“Tribals want development," says BPS Netam, the president of the Chhattisgarh Sarv Adivasi Samaj, “but instead they’re getting construction." “What about basic amenities? Unemployment and lack of education are pushing tribal youth towards Maoism, but if an adivasi complains, he is branded a Maoist.” In the villages, schools are without teachers and hospitals without doctors. In 2015, the state government closed 2,918 schools, including 782 in Bastar, under a ‘school rationalisation programme’—a byproduct of a chronic shortage of teachers. Students who walked four kilometres to school now trek up to 12km in the state where public transport is missing in rural areas.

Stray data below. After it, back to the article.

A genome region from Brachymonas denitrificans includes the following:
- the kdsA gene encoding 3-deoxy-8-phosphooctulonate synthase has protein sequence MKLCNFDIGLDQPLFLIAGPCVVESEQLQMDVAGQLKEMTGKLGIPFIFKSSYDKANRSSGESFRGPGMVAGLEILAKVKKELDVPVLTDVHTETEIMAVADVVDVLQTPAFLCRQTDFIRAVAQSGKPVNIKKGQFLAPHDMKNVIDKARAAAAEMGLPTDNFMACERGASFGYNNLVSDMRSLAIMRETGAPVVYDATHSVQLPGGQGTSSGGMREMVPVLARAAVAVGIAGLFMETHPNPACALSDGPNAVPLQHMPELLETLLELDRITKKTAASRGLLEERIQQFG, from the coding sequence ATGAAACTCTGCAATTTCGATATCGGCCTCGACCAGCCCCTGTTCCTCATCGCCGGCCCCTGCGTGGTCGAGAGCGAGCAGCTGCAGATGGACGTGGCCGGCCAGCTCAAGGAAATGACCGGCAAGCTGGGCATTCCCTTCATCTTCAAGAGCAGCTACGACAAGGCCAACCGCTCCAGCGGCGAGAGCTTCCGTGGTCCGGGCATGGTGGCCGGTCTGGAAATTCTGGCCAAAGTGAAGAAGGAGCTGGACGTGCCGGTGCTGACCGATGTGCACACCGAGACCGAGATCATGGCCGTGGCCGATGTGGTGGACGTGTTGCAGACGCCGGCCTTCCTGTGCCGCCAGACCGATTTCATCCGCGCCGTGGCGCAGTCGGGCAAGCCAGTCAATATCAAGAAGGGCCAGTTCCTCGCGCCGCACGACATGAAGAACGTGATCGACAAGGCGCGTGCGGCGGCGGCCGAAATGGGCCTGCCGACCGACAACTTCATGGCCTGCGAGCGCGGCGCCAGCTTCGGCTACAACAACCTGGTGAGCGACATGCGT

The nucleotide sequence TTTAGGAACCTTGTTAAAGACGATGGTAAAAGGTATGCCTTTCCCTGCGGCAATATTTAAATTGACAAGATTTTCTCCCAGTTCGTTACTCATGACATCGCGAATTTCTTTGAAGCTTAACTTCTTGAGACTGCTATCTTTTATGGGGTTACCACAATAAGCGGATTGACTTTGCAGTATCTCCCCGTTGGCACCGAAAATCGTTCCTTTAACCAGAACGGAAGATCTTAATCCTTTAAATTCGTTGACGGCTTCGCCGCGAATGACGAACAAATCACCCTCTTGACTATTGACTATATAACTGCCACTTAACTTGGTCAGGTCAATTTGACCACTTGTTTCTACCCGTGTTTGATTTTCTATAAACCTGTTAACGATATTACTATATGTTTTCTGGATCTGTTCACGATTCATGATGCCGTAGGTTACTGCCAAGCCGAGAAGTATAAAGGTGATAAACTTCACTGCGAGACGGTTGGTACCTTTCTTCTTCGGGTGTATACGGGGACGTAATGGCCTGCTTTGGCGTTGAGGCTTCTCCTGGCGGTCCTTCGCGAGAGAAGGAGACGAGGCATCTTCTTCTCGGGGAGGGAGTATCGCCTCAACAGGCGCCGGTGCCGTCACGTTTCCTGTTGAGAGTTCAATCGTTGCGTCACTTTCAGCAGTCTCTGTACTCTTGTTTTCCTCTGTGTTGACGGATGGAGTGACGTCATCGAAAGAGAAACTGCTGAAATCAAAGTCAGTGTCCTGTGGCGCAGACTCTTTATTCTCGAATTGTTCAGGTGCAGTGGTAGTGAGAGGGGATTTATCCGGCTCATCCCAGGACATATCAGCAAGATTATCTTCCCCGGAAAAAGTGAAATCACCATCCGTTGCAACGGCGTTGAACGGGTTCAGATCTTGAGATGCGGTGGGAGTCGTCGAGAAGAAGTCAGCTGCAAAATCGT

The 15th Sarv Siksha Abhiyaan’s review report says 58.3% adivasi children remain out of school, which means they have little chance of capitalising on the new opportunities in the towns.
Several Bastar villages do not have primary health centres either. From Dudepalli and Kerpe in the Bhopalpatnam block, the nearest medical help is 10km away.
In a report auditing healthcare system for the 2012-17 period, CAG found the state was 89% short of its sanctioned strength of doctors and 34% short of nurses. Even basic medicines were in short supply, says the report tabled in the assembly in January 2019. Four of 10 children in the Kuwakonda and Katekalyan blocks, government data show, are malnourished—perhaps the most graphic illustration of how the government’s development drive has failed Chhattisgarh’s adivasis.